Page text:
LOCAL NEWS

Man Honors Father, ‘Utah’ Phillips, By Becoming A Folksinger

Feb 14, 2019, 7:27 PM | Updated: 9:28 pm

SALT LAKE CITY, Utah – After a lifetime apart and refusal to follow his train-hopping father’s footsteps as a folk singer, Duncan Phillips found himself performing in front of a thousand people to honor his father’s memory.

Duncan Phillips didn’t play the guitar and didn’t sing in public – right up until he booked his first gig.

His father was Bruce Duncan Phillips, also known as “U. Utah” Phillips. Bruce Phillips gained fame as a folk singer, storyteller, labor organizer and cheerleader for the Industrial Workers of the World.

Bruce Phillips divorced Duncan’s mother when he was a young boy. Bruce was a very sporadic presence in his son’s life. From the mid-1960s until the turn of the century, Bruce Phillips saw his son about a half-dozen times.

Considering all that, Duncan said he wasn’t angry at his father.

“It was just like he’s on a long road trip and looking back. It was like I knew we’d eventually get back together,” Duncan Phillips said. “He was eventually going to come off the road. I knew in the back of my mind that we were going to get together, I just didn’t know when.”

The father and son didn’t reunite for any length of time until Bruce Phillips had a thick mop of white hair and a heart condition.

“I just wanted to let him know that I grew up OK, and if he had any regrets or any doubts about us then he could let them go,” Duncan Phillips said. “I’m fine. I’m a good person.”

For the last few years of his father’s life, Duncan became his dad’s road manager.

“It wasn’t just father and son, it was more than that,” Duncan Phillips said. “It was just like we were old friends and got back together again. It was two old kindred spirits that are really best friends that finally got back together.”

Bruce Phillips wanted to teach his son how to sing and play, but Duncan, who works as a high-end landscaper, wasn’t interested.

“There’s no way I’m getting on stage,” Duncan said. “It would frighten me, scared me to death.”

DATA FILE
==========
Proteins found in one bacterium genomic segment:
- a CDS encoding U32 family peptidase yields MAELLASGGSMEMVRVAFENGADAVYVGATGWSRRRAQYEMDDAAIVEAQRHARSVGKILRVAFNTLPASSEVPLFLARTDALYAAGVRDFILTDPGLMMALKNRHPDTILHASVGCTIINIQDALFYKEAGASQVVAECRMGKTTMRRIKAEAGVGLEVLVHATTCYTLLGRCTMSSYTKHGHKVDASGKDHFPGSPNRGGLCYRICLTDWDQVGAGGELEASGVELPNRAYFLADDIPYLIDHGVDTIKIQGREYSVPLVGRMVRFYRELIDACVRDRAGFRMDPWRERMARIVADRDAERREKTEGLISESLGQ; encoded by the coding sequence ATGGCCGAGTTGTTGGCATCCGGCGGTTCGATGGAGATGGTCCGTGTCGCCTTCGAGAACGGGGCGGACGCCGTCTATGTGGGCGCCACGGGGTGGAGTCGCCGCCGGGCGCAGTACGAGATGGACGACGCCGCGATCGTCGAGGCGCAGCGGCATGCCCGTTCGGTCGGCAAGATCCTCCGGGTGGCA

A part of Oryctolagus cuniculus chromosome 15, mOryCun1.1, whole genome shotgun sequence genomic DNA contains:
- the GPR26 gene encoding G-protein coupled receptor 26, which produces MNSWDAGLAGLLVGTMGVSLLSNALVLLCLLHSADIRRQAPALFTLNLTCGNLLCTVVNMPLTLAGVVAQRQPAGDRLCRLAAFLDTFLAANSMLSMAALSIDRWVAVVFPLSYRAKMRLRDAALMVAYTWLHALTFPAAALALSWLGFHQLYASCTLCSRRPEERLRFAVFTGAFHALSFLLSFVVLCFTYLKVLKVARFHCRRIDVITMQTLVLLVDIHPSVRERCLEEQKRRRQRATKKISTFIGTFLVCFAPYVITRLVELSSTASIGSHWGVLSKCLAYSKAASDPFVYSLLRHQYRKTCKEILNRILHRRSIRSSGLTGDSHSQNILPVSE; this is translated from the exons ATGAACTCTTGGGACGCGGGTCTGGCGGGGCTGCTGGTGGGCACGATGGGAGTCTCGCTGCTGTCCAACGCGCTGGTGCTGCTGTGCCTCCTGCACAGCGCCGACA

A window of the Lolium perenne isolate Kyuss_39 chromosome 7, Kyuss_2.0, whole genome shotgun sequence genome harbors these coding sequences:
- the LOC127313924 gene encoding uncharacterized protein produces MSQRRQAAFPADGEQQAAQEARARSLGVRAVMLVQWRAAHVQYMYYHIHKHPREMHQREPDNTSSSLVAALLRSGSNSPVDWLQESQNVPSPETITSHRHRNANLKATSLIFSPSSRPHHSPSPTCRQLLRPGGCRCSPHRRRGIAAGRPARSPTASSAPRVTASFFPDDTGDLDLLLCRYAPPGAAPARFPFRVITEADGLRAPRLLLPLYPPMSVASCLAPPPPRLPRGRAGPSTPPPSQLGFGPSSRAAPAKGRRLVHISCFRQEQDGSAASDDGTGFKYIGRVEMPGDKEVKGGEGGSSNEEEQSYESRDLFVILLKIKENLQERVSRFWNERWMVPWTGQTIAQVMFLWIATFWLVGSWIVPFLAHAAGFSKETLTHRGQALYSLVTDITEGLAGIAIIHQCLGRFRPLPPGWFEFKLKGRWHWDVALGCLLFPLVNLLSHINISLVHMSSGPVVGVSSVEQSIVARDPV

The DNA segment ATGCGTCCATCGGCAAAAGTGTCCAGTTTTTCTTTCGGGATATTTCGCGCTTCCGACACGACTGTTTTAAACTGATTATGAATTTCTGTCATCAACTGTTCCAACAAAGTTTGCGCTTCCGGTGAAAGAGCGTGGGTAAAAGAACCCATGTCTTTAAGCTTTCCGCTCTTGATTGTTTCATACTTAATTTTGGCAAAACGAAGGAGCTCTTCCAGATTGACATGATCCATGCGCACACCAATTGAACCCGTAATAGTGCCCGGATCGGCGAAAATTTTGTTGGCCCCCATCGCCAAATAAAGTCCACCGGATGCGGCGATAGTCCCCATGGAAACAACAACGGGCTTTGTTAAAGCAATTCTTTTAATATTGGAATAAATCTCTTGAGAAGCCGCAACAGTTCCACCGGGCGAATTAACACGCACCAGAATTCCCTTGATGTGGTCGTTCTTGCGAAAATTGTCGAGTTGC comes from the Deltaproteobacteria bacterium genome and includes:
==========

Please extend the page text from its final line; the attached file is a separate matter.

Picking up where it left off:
Bruce Phillip’s died May 23, 2008. The week after the funeral, Duncan made a phone call to folk singer Tom May, who organized an annual concert to raise funds for the Sisters of the Road Cafe, an Oregon non-profit that helps the homeless.

Bruce Phillips usually appeared at the fundraiser. Duncan, who did not sing and had never played an instrument, asked if he could perform at the concert, instead.

“I got home and was determined to do something musically,” Duncan Phillips said.

May asked Duncan Phillips if he played.

“I said, ‘No, but I’m gonna learn. It’ll be terrific, don’t worry,’” he recalled.

Duncan Phillips, with his inheritance – his father’s guitar with the ashes of labor organizer Joe Hill inside and his father’s songs – started teaching himself to be a folk singer.

The very first time he performed in public was in front of 900 people at the Aladdin Theater at May’s concert.

“Trying to figure out how to make sense of all those decades apart (and) our eight years back together again, you know. What do I do,” Phillips said. “So my way to grieve, at first, was to pick up the guitar and learn to play.”

After that, he toured his father’s venues – Club Passim in Massachusetts, Caffe Lena in New York State, Old Town School Folk Music in Chicago, and the Freight & Salvage Coffeehouse in California – and sang his father’s songs.

When he found out a railroad car Bruce Phillips lived in while recording at Philo Records in Vermont was up for sale, Duncan Phillips bought it, moved it to the Black Butte Center for Railroad Culture in California and restored it.

“I think it was just a way to stay connected with my dad,” he said.

At first, Duncan Phillips says, he started performing as a way to honor his father. He says he eventually started doing it for himself.

“As it evolved I realized that I probably should’ve been doing this my whole life,” he said. “I enjoyed it and I was all right. I was pretty good at it.”

“It’s really expanded and enriched my life,” he said.

You can read more about Bruce Phillips, his music and his train car at thelongmemory.com.

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Man Honors Father, ‘Utah’ Phillips, By Becoming A Folksinger